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10Gbps PONs Follow Two Paths

February 7, 2017

Author: Loring Wirbel

The International Telecommunication Union (ITU) has defined two distinct paths for passive optical networks that deliver 10Gbps or greater: XGS-PON and NG-PON2. They join early 10G-EPON networks based on IEEE standards. XGS-PON (G.9807.10) provides a straightforward evolution to symmetrical 10Gbps connections. The G.989.2 Amendment 1 standard enhances an existing proposal, NG-PON2, which relies on a combination of time-division multiplexing (TDM) and wave-division multiplexing (WDM) to support four or eight symmetrical 10Gbps links on one fiber.

Easing this apparent bifurcation for faster PONs, both standards rely on a common MAC and PHY base. Broadcom’s dual-mode BCM68620, which sampled in 4Q16, demonstrates the likely response by the dwindling pool of PON-semiconductor vendors. The company offers a single optical-line-termination (OLT) device for both standard symmetrical and “TWDM” 10Gbps PONs.

We see XGS-PON as a useful but tactical play to give service providers a short-term GPON upgrade. Operators that have already implemented 10G-EPON may bypass XGS-PON. The opportunity for XGS-PON is likely to remain for three to five years, after which time FTTH providers will be well on their way to NG-PON2. Nevertheless, it makes sense for Broadcom to add enhanced TC support in its combined BCM68620 device now so that service providers can avoid additional upgrades later.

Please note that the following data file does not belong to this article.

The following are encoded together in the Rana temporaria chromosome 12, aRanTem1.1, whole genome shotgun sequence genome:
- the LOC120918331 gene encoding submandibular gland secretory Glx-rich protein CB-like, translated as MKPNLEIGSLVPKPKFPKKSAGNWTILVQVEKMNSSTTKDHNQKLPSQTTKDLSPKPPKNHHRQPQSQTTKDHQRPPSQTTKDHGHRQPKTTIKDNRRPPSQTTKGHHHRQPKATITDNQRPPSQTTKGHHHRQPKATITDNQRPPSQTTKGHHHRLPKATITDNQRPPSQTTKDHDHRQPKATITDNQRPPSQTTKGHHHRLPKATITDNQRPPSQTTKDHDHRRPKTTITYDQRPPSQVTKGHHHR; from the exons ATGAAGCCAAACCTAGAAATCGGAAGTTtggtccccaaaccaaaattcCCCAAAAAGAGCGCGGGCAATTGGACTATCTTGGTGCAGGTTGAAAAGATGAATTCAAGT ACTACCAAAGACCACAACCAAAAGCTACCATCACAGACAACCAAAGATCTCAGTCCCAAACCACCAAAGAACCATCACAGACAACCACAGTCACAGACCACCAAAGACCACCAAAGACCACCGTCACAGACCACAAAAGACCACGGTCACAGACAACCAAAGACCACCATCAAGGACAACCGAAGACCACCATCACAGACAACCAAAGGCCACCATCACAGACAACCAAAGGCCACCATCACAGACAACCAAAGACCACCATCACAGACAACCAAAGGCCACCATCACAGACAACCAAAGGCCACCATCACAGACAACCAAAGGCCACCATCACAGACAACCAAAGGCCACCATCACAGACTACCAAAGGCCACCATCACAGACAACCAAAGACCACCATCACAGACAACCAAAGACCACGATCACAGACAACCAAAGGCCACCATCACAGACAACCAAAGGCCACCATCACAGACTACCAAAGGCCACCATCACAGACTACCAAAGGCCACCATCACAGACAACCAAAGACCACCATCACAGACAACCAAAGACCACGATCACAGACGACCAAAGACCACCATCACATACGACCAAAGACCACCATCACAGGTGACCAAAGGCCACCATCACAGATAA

The role of Verizon and AT&T in encouraging an open NG-PON2 development environment will be critical to expanding the opportunities for silicon and optical-component vendors. Long-term growth will favor NG-PON2, but the success of that standard will depend on reducing component costs and node complexity while preserving its flexibility.

Subscribers can view the full article in the Microprocessor Report.

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